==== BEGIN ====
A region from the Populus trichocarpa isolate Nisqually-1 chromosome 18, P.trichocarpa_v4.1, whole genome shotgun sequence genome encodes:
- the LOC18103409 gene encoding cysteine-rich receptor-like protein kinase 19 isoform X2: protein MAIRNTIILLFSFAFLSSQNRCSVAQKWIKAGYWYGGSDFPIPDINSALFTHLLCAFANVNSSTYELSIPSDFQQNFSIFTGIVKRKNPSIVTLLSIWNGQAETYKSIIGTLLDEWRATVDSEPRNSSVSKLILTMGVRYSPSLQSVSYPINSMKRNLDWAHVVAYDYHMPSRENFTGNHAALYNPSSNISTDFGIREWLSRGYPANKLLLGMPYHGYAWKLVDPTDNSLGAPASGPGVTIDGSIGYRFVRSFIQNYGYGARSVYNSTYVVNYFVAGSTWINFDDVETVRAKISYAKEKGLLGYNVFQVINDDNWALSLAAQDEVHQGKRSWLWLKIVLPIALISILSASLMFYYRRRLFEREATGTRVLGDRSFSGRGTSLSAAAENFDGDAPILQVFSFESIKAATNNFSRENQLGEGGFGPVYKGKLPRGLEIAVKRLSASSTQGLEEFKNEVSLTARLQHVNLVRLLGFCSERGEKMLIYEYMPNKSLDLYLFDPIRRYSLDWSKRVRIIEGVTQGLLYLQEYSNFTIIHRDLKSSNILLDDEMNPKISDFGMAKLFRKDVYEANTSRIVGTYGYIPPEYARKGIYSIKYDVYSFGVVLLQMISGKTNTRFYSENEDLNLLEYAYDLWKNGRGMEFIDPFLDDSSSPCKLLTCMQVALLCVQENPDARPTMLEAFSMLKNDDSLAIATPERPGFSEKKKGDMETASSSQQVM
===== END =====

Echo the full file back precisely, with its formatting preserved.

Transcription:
A region from the Populus trichocarpa isolate Nisqually-1 chromosome 18, P.trichocarpa_v4.1, whole genome shotgun sequence genome encodes:
- the LOC18103409 gene encoding cysteine-rich receptor-like protein kinase 19 isoform X2: protein MAIRNTIILLFSFAFLSSQNRCSVAQKWIKAGYWYGGSDFPIPDINSALFTHLLCAFANVNSSTYELSIPSDFQQNFSIFTGIVKRKNPSIVTLLSIWNGQAETYKSIIGTLLDEWRATVDSEPRNSSVSKLILTMGVRYSPSLQSVSYPINSMKRNLDWAHVVAYDYHMPSRENFTGNHAALYNPSSNISTDFGIREWLSRGYPANKLLLGMPYHGYAWKLVDPTDNSLGAPASGPGVTIDGSIGYRFVRSFIQNYGYGARSVYNSTYVVNYFVAGSTWINFDDVETVRAKISYAKEKGLLGYNVFQVINDDNWALSLAAQDEVHQGKRSWLWLKIVLPIALISILSASLMFYYRRRLFEREATGTRVLGDRSFSGRGTSLSAAAENFDGDAPILQVFSFESIKAATNNFSRENQLGEGGFGPVYKGKLPRGLEIAVKRLSASSTQGLEEFKNEVSLTARLQHVNLVRLLGFCSERGEKMLIYEYMPNKSLDLYLFDPIRRYSLDWSKRVRIIEGVTQGLLYLQEYSNFTIIHRDLKSSNILLDDEMNPKISDFGMAKLFRKDVYEANTSRIVGTYGYIPPEYARKGIYSIKYDVYSFGVVLLQMISGKTNTRFYSENEDLNLLEYAYDLWKNGRGMEFIDPFLDDSSSPCKLLTCMQVALLCVQENPDARPTMLEAFSMLKNDDSLAIATPERPGFSEKKKGDMETASSSQQVM